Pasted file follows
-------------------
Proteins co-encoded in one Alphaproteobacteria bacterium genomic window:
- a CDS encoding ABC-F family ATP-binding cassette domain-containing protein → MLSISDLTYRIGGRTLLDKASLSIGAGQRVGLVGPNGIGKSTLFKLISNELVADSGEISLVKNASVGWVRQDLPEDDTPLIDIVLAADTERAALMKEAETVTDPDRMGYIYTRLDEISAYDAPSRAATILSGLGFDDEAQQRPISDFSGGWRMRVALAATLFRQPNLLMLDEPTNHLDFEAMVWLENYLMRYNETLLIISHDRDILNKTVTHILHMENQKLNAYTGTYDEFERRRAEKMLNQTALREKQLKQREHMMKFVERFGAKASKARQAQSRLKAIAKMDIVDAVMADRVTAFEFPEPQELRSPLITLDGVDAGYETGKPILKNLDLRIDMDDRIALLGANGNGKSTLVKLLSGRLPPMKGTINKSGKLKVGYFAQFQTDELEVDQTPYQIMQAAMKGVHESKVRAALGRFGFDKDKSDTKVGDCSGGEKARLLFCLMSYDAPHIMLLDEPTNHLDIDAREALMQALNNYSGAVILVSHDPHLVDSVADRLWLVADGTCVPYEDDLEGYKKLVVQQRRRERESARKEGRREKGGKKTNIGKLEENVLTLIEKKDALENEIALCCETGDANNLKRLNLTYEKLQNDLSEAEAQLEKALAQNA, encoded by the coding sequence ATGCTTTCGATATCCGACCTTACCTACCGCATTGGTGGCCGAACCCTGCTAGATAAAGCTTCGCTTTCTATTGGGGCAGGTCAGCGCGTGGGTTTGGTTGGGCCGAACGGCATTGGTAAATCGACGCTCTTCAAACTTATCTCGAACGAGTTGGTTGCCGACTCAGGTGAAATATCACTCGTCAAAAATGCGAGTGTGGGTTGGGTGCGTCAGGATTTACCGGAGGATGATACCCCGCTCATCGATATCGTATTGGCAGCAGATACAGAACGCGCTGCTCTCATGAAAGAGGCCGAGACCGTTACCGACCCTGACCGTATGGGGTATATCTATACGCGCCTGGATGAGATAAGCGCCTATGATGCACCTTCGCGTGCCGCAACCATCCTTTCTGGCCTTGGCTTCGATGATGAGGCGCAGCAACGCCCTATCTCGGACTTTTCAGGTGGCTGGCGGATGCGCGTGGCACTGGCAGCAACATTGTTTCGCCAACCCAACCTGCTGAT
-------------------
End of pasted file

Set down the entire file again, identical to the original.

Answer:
Proteins co-encoded in one Alphaproteobacteria bacterium genomic window:
- a CDS encoding ABC-F family ATP-binding cassette domain-containing protein → MLSISDLTYRIGGRTLLDKASLSIGAGQRVGLVGPNGIGKSTLFKLISNELVADSGEISLVKNASVGWVRQDLPEDDTPLIDIVLAADTERAALMKEAETVTDPDRMGYIYTRLDEISAYDAPSRAATILSGLGFDDEAQQRPISDFSGGWRMRVALAATLFRQPNLLMLDEPTNHLDFEAMVWLENYLMRYNETLLIISHDRDILNKTVTHILHMENQKLNAYTGTYDEFERRRAEKMLNQTALREKQLKQREHMMKFVERFGAKASKARQAQSRLKAIAKMDIVDAVMADRVTAFEFPEPQELRSPLITLDGVDAGYETGKPILKNLDLRIDMDDRIALLGANGNGKSTLVKLLSGRLPPMKGTINKSGKLKVGYFAQFQTDELEVDQTPYQIMQAAMKGVHESKVRAALGRFGFDKDKSDTKVGDCSGGEKARLLFCLMSYDAPHIMLLDEPTNHLDIDAREALMQALNNYSGAVILVSHDPHLVDSVADRLWLVADGTCVPYEDDLEGYKKLVVQQRRRERESARKEGRREKGGKKTNIGKLEENVLTLIEKKDALENEIALCCETGDANNLKRLNLTYEKLQNDLSEAEAQLEKALAQNA, encoded by the coding sequence ATGCTTTCGATATCCGACCTTACCTACCGCATTGGTGGCCGAACCCTGCTAGATAAAGCTTCGCTTTCTATTGGGGCAGGTCAGCGCGTGGGTTTGGTTGGGCCGAACGGCATTGGTAAATCGACGCTCTTCAAACTTATCTCGAACGAGTTGGTTGCCGACTCAGGTGAAATATCACTCGTCAAAAATGCGAGTGTGGGTTGGGTGCGTCAGGATTTACCGGAGGATGATACCCCGCTCATCGATATCGTATTGGCAGCAGATACAGAACGCGCTGCTCTCATGAAAGAGGCCGAGACCGTTACCGACCCTGACCGTATGGGGTATATCTATACGCGCCTGGATGAGATAAGCGCCTATGATGCACCTTCGCGTGCCGCAACCATCCTTTCTGGCCTTGGCTTCGATGATGAGGCGCAGCAACGCCCTATCTCGGACTTTTCAGGTGGCTGGCGGATGCGCGTGGCACTGGCAGCAACATTGTTTCGCCAACCCAACCTGCTGAT